100 Days Smarter

What? The school year is already more than half over?! Woah. After 100 days of being a “real” full time teacher, I have learned A. LOT. More than I probably realize if we’re going to be real here. 100 days of school has showed me the kind of teacher I really want to be, and the kind of teacher I am. So, what have I learned? Well, I though it would be really great to do a list of 100 things I’ve learned…but that seemed like it would a, take way to long, b, be super boring, and c, really not get into the main lessons I’ve learned. So instead, I’ll give you my top 5 lessons learned as a first year teacher tackling a very busy specialist teacher position where I teach approximately 450 students per week, 8 grades and 5 subject areas (with some special circumstances thrown in).

  1. You can only do what you can do .
    This may seem like a very simple statement, but it is probably one of the hardest lessons to actually learn. In pre-internship and even in internship I feel like I had more than enough time to really prepare my lessons. I could make them focused, have great slides or videos or other supports to accompany them, plan out all of my discussion questions, and feel like everything was just clicking into place. In my position this year though, with so many classes, it’s tough! I am not able to build the same types of relationships with all of the students that I would be able to as a homeroom teacher, yet I still need to try and plan for all of the students in the room, differentiating as needed, and adapting similar lessons for similar grades because each classroom has it’s own personality! That really wasn’t something I’d totally realized until about October/November when I was finally getting to know how each class sort of ‘worked’. What I teach one class of grade 3s I can’t do with the other because they just don’t work and engage in the same ways! It’s really made me look at each classroom teacher that I work with and adjust my lesson style to work with their classroom structure. That being said, you can only do what you can do really comes down to only adapting things so much as you go. If I really made unique lessons for each of my classrooms I would be planning for 17 or 18 different classrooms each week, and most of them times 2 or even 3 lessons per week. That’s just nuts. So, I’ve come to realize that I can’t make everything “perfect”, but I do what I can and what I need to make sure that the students are engaged, are learning, and are having fun while doing it.

2. Be you. That’s what’s most important to the students.
With teaching so many classes and adapting for their unique needs, it is easy to get caught up in the crazy piles of work to be done, or in the day to day “little deals” that happen in classes, on the playground, or the ones you hear in the staff room. The key is to never let go of who you are in order to get something done. Now, does that mean I haven’t temporarily “lost it” on a grade 1 class and raised my voice when they weren’t listening for the millionth time in a 20 min time span? No, it doesn’t (…cuz ya, that happened). What it does mean though, is that I don’t try to teach or act like their classroom teacher. I’m still me. Sure, I try to use many of the classrooms’ systems for leaving the room or gathering supplies, but I don’t do everything like them. I’m still me, and do things my own way. If I’m having a rough day, I’ll let the kids know! If I’m upset with them I’ll let them know that too (usually in a calm manner, but hey, sometimes they get to you), and we’ll try to find a way to work together. So far I’ve found that if I’ve tried to take on too many ideas or strategies from other teachers that it just gets to be too much, and the kids notice. They know you, and they like you as YOU! I love that kids say hi to me in the hallways, that they’re excited when I get to come work with them, and that they are bummed out when I don’t! That tells me that they really like me just for me, and they appreciate the time I spend with them.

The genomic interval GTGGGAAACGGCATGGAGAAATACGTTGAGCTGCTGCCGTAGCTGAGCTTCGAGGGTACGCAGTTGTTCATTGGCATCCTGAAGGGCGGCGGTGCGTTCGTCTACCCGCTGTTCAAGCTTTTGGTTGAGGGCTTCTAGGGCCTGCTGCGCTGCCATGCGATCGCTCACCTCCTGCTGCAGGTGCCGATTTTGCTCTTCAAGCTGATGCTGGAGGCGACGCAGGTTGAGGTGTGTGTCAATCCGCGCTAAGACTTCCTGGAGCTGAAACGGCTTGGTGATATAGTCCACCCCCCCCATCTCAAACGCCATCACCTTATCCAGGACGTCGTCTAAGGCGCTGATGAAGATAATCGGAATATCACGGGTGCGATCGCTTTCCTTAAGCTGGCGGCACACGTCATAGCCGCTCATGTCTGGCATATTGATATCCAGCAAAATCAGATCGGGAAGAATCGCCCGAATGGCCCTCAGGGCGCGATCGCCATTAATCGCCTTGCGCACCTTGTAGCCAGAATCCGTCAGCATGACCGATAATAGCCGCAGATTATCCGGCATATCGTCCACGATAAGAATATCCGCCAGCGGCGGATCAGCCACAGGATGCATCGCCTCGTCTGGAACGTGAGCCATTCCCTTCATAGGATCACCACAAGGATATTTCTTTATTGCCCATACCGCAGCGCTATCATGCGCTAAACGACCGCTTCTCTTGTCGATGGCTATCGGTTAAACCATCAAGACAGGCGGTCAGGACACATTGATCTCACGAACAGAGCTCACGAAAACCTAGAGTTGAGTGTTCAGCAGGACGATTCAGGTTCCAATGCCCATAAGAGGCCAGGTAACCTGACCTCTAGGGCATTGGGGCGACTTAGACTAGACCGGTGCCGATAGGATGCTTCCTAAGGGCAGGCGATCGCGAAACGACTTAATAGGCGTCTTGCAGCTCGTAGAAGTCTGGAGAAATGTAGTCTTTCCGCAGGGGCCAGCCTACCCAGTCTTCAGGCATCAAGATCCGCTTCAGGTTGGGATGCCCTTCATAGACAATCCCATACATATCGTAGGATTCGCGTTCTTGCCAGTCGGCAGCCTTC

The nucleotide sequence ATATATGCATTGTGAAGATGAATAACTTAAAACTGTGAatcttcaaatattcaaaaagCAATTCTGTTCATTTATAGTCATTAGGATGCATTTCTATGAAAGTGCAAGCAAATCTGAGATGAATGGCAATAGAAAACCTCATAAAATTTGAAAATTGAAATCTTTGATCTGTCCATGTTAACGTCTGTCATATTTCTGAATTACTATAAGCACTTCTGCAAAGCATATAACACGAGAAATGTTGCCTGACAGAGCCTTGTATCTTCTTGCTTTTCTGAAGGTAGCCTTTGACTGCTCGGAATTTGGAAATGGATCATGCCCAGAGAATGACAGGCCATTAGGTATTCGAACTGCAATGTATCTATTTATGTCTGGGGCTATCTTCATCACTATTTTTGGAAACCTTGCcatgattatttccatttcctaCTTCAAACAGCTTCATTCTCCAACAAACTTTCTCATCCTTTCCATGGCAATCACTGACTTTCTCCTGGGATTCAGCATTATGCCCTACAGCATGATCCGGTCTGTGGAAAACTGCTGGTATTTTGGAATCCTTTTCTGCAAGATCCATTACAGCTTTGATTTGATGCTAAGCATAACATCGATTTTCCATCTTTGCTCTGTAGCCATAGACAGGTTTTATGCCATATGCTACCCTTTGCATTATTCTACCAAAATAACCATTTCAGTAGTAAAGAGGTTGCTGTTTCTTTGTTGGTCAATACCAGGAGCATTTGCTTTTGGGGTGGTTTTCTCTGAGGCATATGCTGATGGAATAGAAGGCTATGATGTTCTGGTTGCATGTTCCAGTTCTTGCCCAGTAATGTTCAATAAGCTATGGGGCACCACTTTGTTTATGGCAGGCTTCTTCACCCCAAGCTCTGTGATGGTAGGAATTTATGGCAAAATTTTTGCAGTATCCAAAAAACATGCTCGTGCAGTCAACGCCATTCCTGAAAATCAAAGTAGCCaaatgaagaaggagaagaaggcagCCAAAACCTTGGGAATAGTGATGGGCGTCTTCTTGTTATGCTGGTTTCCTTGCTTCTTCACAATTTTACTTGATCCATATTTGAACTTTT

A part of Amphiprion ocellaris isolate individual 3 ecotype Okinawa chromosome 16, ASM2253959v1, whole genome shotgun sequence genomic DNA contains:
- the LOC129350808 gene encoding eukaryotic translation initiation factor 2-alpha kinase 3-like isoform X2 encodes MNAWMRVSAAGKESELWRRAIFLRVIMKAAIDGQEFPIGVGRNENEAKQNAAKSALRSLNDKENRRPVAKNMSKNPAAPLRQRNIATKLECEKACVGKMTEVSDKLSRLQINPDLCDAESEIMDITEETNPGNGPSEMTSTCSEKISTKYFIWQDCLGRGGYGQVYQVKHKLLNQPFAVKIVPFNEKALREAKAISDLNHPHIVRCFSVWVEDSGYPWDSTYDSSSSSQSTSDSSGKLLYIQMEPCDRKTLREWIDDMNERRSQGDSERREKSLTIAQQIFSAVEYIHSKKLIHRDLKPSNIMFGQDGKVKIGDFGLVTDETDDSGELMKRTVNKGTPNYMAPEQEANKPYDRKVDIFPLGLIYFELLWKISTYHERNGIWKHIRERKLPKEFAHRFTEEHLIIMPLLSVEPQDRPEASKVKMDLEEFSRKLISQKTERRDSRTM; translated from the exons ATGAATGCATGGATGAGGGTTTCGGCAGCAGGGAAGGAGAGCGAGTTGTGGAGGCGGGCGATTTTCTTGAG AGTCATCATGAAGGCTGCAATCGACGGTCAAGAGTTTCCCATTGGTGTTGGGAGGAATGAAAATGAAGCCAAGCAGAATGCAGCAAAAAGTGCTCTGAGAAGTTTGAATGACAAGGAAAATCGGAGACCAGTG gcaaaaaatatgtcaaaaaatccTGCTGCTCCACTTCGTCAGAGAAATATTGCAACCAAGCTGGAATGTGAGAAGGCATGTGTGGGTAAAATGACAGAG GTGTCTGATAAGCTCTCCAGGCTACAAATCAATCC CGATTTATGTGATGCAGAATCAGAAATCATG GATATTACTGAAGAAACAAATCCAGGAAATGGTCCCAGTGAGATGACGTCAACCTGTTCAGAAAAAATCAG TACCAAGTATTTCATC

3. Many lessons will be nothing like you imagined.
Another kind of given one, and sure, I experienced this to some extent in my internship, but as a specialist teacher I think the stakes are even higher for lessons that don’t go as planned. With a classroom of your own, you have a really good gauge on how your students are feeling/behaving on any given day, or even week, and can make adjustments in advance for that. Me, I walk into rooms not knowing anything of what’s happened before I arrive. Sometimes I don’t see a class until Thursday or even Friday after they’ve been at school all week! So much can happen in a day or a week that can affect the atmosphere of the classroom and the behaviours and moods of students. There have been many times where I’ve had some discussion-type lessons planned and I walk in and the class is totally shut down, and no one wants to say anything because something’s gone wrong in the day, or their tired, or many other reasons. Similarly, I’ve had classes planned to do a lot of work on a project, or to dive into something that needs a lot of focus, only to find a class that’s totally going off the walls with excitement and chattiness. The other thing I frequently encounter is assemblies, presentations, field trips or other events that the classroom teacher has forgotten to tell me about, and now instead of having 45 minutes for a lesson, I have to do something for 15 minutes. Or, half of the class is going to something, so I need to do something with the other half.